A disturbance east of the Leeward Island has a 40 percent chance of development in the next five days, according to the National Hurricane Center.
There is a 30 percent chance of development in the next 48 hours.
At the moment, computer models do not show this disturbance being an issue for Florida.
According to the National Hurricane Center:
Shower and thunderstorm activity associated with a tropical wave that is moving through the Leeward Islands continued to become less organized Monday night. Environmental conditions are not expected to become significantly better for development, and the system is also expected to interact with the islands of the Greater Antilles during the next few days. Therefore, the potential for this system to become a tropical or subtropical cyclone continues to decrease. Regardless of development, this system is forecast to bring locally heavy rainfall to portions of the Leeward Islands, the Virgin Islands, and Puerto Rico over the next few days.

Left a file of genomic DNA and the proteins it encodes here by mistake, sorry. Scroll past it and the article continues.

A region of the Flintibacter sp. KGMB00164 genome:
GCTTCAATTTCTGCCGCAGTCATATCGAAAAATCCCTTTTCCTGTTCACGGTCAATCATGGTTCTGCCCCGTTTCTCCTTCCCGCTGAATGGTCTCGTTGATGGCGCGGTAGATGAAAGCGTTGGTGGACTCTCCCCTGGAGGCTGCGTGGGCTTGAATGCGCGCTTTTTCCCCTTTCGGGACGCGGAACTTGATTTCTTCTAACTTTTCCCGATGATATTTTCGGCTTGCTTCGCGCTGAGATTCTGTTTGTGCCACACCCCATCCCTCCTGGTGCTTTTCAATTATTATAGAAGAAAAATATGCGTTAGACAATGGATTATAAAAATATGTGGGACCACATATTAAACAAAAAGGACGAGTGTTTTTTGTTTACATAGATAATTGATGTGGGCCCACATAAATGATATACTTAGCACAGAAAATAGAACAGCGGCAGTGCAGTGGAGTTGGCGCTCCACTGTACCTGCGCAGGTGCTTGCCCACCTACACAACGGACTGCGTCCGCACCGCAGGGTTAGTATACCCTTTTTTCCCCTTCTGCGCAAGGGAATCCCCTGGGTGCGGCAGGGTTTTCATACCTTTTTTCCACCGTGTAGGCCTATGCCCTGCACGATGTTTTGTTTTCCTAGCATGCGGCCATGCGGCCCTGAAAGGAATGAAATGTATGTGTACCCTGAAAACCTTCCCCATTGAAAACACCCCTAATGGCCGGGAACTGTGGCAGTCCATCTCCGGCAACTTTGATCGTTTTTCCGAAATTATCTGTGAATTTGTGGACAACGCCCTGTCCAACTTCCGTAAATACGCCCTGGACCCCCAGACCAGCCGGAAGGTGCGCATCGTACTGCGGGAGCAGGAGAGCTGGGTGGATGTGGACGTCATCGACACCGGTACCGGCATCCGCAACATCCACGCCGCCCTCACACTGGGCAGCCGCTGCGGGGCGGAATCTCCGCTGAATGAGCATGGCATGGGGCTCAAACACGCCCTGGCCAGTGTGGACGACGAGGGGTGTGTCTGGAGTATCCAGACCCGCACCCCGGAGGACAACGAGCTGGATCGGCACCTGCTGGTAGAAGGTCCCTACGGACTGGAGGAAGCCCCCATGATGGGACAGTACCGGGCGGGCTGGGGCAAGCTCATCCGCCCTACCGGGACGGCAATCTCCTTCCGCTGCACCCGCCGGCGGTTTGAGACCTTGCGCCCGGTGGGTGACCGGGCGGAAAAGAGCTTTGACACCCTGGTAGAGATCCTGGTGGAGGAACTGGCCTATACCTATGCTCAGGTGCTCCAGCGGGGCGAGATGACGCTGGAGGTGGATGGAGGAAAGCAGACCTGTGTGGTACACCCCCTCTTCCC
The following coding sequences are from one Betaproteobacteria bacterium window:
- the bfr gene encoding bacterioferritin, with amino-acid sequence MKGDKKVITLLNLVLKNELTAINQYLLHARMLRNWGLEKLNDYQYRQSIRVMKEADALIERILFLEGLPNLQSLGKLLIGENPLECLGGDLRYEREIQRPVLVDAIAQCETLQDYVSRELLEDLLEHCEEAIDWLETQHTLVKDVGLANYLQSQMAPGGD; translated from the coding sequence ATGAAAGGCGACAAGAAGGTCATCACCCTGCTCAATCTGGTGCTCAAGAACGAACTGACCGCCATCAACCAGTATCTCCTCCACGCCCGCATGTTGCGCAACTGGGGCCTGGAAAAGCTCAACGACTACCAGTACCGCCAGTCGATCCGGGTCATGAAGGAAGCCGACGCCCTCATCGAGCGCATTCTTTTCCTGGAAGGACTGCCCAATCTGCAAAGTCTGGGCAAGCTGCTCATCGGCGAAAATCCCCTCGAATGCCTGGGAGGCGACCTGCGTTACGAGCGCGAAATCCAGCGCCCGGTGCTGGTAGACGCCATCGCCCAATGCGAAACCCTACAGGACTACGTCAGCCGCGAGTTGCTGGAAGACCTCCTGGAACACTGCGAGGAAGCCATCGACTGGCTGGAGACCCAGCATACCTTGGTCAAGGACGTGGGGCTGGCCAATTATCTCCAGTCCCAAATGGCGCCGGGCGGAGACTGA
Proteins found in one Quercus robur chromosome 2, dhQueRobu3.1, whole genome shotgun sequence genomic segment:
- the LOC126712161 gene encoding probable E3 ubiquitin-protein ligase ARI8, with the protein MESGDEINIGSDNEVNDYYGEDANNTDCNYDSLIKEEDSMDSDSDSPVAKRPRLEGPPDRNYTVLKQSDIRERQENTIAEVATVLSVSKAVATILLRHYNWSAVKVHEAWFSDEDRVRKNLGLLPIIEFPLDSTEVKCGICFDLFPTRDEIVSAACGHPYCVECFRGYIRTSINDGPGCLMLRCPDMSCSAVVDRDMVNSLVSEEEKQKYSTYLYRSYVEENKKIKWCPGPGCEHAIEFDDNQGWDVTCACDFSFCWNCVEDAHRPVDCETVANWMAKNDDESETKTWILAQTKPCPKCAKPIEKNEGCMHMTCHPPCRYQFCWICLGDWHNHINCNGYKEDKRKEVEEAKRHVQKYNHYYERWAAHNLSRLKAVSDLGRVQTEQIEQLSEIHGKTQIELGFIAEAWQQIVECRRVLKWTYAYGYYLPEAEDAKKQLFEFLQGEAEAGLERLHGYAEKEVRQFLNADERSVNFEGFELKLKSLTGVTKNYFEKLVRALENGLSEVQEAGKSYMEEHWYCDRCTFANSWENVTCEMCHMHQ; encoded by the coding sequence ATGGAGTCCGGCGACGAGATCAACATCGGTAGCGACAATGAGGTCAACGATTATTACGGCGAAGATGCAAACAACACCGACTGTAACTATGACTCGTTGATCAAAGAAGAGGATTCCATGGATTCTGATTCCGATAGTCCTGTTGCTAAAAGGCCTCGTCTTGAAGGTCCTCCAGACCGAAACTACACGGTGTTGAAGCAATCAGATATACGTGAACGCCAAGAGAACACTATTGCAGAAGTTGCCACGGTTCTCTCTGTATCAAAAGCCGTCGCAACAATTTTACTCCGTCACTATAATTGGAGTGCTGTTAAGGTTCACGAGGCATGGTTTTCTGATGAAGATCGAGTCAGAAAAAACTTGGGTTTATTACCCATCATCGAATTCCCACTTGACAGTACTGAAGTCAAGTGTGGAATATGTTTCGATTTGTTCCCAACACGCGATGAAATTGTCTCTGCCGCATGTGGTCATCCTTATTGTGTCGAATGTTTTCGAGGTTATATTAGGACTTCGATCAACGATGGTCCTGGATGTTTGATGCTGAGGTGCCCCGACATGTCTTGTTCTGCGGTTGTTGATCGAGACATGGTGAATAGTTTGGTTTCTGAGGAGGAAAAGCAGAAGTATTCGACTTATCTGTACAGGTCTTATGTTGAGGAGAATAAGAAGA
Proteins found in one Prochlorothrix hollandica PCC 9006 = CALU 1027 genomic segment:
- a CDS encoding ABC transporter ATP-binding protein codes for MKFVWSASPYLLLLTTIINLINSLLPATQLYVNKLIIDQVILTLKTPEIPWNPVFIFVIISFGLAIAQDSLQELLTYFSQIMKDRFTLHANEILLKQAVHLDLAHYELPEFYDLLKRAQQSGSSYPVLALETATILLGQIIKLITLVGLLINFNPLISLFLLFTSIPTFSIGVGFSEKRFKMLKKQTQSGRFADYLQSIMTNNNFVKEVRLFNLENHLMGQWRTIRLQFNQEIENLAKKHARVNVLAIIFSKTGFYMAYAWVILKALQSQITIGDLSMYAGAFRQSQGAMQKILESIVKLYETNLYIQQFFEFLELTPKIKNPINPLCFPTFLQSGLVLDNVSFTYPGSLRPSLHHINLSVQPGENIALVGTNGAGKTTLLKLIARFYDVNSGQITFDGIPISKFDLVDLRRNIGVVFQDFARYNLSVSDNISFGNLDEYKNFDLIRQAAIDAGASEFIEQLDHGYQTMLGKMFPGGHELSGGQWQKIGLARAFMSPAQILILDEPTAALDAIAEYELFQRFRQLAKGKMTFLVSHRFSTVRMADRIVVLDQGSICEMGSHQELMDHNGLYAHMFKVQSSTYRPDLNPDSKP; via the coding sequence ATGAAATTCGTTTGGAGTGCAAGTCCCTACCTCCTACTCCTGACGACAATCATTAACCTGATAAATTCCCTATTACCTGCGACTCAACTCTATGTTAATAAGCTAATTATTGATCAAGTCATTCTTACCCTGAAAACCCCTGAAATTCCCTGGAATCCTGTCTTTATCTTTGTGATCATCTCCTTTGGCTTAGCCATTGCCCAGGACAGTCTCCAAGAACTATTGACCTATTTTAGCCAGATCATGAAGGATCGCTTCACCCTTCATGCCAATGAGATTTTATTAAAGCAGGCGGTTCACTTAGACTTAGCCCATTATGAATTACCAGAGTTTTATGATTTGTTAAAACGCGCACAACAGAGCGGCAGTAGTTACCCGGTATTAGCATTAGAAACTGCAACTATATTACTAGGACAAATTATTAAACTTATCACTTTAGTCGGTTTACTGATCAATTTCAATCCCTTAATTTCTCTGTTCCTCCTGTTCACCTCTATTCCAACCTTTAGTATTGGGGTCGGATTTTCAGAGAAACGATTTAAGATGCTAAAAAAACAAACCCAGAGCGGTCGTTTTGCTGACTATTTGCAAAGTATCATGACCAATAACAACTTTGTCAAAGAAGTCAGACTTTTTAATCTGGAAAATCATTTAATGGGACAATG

The American Model has been consistently showing the development of this disturbance by early Wednesday, but that and a couple of others are the only models that really do that.
The European Model has shown no development of this system at all but shows the disturbance moving up through the Bahamas over the next three to four days.
Regardless of development, computer models agree that whatever happens, this disturbance will be pushed away from the United States by a strong trough and associated cold front that moves through the southeastern US on Friday.
So, basically, it moves up through the Bahamas and then gets swatted back out to sea before anything else happens.
Right now it looks like this system will not have an impact on Florida.